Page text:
It’s hard to believe, but it’s been more than a month since the Communications Network Conference, and I’m still checking off the mental to-do list of deep thoughts with which I wanted to engage. This last one wasn’t even part of the conference, but something I found during my morning trawl through the blogs.
Kwame Anthony Appiah is a professor of philosophy at Princeton, interested in ethics as they are applied in our modern world. The question he poses in his latest book, and in a Washington Post op ed that I read during the conference, is a simple one: what will our grandchildren condemn us for?
This is a subject that I’ve given some thought to over the years, wondering how our understanding of what’s just and right changes over time, and what the terms of debate will be in a hundred years. I have a hunch that future generations will not take kindly to my fondness for hamburgers, for example.
I found Anthony’s anwers to this question compelling, as is his logic for determining which of our (many) failings our progeny are likely to look back on and shudder.
He lays out three criteria for making the decision: first, that the arguments on either side of a debate are familiar; second, that the defenders of a custom rely more on an appeal to tradition (“That’s the way it’s always been”) than moral arguments; and finally, that the supporters of a wrong engage in a willful blindness about the true costs of the practice.
Anthony identifies four aspects of our modern American society that he thinks fit the bill: our prison-industrial complex; our industrial meat system; our treatment of our elderly; and our degradation of the natural environment.
Each of these surely represent a major failing on our part, of course, and I might add to them two others: marriage inequality and our treatment of immigrants. The arguments against the former are based almost exclusively on an appeal to ancient prejudices; those against reform of our broken immigration system rely on a willful ignorance about the economics of our construction industry and agricultural system.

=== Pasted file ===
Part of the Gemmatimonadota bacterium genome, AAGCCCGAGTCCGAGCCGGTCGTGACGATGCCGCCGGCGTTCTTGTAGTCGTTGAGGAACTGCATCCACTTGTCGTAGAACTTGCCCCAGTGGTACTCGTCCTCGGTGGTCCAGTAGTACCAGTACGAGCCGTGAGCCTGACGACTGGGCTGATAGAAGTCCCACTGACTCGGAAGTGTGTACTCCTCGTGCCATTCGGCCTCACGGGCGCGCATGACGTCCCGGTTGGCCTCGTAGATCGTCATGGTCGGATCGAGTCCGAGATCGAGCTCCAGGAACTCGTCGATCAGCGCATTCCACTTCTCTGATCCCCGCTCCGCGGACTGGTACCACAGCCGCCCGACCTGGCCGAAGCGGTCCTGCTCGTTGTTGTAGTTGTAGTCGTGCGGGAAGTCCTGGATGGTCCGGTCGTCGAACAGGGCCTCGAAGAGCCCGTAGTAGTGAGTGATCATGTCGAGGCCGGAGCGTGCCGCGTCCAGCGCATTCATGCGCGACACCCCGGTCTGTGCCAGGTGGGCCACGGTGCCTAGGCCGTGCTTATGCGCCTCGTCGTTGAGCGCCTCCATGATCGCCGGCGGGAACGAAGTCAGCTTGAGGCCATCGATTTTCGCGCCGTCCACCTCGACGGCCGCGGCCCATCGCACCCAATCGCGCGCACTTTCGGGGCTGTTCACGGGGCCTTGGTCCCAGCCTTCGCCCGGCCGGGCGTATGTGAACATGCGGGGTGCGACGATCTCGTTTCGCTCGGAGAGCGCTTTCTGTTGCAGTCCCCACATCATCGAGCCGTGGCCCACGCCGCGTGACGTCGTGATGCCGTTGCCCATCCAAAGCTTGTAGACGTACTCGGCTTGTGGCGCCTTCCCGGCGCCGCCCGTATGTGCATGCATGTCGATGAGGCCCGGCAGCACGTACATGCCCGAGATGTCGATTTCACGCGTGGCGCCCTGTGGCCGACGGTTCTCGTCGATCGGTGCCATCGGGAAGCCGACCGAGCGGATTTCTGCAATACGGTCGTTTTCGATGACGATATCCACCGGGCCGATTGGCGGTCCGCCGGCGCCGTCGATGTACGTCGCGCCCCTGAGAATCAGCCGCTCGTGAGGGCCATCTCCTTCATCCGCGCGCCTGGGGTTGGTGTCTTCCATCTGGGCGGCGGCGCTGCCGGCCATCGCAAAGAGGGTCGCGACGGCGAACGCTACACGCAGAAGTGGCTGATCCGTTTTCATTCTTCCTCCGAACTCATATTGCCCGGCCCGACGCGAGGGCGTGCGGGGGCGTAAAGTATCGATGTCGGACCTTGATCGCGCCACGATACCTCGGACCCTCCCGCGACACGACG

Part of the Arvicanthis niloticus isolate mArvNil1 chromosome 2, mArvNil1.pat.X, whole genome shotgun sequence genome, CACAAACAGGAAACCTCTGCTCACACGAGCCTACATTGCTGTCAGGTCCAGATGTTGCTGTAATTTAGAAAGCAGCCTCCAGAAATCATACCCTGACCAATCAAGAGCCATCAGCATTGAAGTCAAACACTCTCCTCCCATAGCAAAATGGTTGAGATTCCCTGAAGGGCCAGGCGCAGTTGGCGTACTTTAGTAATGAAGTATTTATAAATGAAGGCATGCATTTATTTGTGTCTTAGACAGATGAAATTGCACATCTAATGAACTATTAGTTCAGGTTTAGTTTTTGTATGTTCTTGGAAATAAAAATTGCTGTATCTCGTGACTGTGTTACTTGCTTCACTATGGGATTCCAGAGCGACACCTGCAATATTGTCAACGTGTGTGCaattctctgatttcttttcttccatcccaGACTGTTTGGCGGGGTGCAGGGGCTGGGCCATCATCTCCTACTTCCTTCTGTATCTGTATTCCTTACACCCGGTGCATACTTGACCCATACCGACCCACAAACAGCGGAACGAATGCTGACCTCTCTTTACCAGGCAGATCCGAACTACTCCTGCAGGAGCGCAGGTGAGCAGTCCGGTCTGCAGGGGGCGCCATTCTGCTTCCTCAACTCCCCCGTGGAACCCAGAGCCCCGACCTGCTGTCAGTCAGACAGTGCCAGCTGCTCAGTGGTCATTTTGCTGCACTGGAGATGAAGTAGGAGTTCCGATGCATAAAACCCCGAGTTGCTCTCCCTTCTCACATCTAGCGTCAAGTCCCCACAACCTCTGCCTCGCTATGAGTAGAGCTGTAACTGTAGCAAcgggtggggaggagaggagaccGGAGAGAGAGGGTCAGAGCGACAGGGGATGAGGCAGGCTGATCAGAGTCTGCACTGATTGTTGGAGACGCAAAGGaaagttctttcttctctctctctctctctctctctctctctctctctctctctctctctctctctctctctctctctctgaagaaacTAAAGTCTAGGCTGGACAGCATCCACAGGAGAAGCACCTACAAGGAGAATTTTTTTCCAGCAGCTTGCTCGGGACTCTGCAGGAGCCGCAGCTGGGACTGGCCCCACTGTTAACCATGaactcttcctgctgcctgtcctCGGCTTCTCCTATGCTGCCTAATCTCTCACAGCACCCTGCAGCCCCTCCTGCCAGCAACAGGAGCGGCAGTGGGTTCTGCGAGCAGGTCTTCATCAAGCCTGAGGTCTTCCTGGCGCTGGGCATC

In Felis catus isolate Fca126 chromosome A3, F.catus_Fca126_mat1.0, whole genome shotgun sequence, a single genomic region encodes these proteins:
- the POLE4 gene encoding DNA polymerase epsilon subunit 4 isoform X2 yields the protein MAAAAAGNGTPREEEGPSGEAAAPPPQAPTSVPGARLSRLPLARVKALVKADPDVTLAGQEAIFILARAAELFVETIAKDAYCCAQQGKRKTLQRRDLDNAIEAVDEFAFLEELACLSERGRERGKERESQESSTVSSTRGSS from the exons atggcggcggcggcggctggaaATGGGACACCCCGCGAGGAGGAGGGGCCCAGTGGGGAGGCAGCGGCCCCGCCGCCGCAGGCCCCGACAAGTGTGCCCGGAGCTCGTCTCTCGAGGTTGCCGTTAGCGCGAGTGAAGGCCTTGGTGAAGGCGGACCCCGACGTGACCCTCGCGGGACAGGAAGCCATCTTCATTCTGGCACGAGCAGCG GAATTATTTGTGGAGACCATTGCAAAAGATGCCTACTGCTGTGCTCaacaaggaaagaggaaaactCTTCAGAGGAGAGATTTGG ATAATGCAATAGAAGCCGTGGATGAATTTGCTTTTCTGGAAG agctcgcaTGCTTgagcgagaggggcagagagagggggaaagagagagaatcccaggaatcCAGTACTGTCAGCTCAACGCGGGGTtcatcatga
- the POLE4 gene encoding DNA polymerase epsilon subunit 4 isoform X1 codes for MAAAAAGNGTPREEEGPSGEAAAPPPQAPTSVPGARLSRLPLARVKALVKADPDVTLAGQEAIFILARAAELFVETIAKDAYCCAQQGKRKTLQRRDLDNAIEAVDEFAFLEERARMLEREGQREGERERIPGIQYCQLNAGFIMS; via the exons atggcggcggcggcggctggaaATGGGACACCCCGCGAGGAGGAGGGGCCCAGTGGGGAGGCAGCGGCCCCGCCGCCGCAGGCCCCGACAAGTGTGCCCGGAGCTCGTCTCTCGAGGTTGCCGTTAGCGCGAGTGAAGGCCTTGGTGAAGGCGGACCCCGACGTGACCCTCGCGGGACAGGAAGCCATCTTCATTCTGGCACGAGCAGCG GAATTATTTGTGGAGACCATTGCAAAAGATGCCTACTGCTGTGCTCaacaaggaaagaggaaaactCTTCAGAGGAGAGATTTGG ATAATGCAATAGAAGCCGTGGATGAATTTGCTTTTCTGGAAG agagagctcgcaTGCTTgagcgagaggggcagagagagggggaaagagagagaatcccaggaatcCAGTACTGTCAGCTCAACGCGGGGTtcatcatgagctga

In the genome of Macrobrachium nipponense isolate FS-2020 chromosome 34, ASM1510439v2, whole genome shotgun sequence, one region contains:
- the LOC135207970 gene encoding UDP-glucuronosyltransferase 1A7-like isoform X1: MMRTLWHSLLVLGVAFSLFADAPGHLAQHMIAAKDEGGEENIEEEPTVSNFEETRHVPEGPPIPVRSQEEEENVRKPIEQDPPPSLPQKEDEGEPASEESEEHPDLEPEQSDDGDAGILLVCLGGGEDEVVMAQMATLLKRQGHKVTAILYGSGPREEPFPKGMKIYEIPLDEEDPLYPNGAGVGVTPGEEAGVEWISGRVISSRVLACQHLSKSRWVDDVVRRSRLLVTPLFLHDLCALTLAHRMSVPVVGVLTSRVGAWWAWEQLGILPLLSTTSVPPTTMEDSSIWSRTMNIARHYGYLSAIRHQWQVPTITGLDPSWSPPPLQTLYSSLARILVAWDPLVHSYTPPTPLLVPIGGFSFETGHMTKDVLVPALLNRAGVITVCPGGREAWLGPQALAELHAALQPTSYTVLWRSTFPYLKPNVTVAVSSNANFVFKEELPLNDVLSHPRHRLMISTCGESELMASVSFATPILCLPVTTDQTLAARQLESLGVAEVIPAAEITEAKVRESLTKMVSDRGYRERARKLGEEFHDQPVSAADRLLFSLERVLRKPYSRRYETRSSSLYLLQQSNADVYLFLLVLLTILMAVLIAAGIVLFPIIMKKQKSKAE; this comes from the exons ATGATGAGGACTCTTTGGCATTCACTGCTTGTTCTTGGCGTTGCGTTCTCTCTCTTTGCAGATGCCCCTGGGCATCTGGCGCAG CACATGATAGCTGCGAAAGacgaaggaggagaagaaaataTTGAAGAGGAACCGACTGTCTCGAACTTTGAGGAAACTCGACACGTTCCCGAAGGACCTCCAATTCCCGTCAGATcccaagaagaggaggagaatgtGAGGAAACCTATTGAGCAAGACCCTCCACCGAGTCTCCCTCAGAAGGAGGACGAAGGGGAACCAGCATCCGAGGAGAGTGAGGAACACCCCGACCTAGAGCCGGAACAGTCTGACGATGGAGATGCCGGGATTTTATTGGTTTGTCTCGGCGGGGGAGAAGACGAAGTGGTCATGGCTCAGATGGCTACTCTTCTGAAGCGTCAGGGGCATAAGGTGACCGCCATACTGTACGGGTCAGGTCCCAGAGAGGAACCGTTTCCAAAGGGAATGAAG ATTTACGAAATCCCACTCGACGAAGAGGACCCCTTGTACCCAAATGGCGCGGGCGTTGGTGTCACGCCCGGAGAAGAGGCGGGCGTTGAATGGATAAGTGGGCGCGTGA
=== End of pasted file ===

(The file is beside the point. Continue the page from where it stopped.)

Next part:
I’ve had the honor of working with groups that I believe are on the right side of history such as Just Detention International, which fights to end sexual abuse in prison, and Welcoming America, which attempts to forge bonds between U.S.-born populations and the immigrants who have joined their communities. Increasingly, climate change seems to me a defining issue of our times, particularly as its contours become clearer and its impact seem certain to fall hardest on countries least able to deal with it.
There’s a danger with this kind of thought experiment, of course, that we argue backwards towards a condemnation of those practices we find personally abhorrent. Several conservative commentators have taken Anthony to task for precisely that failing, while proposing their own, quite different, set of practices sure to horrify future generations.
Still, it’s still an important exercise in my book, particularly for those of us whose work touches so directly on issues of social change.
Where should we be spending our time?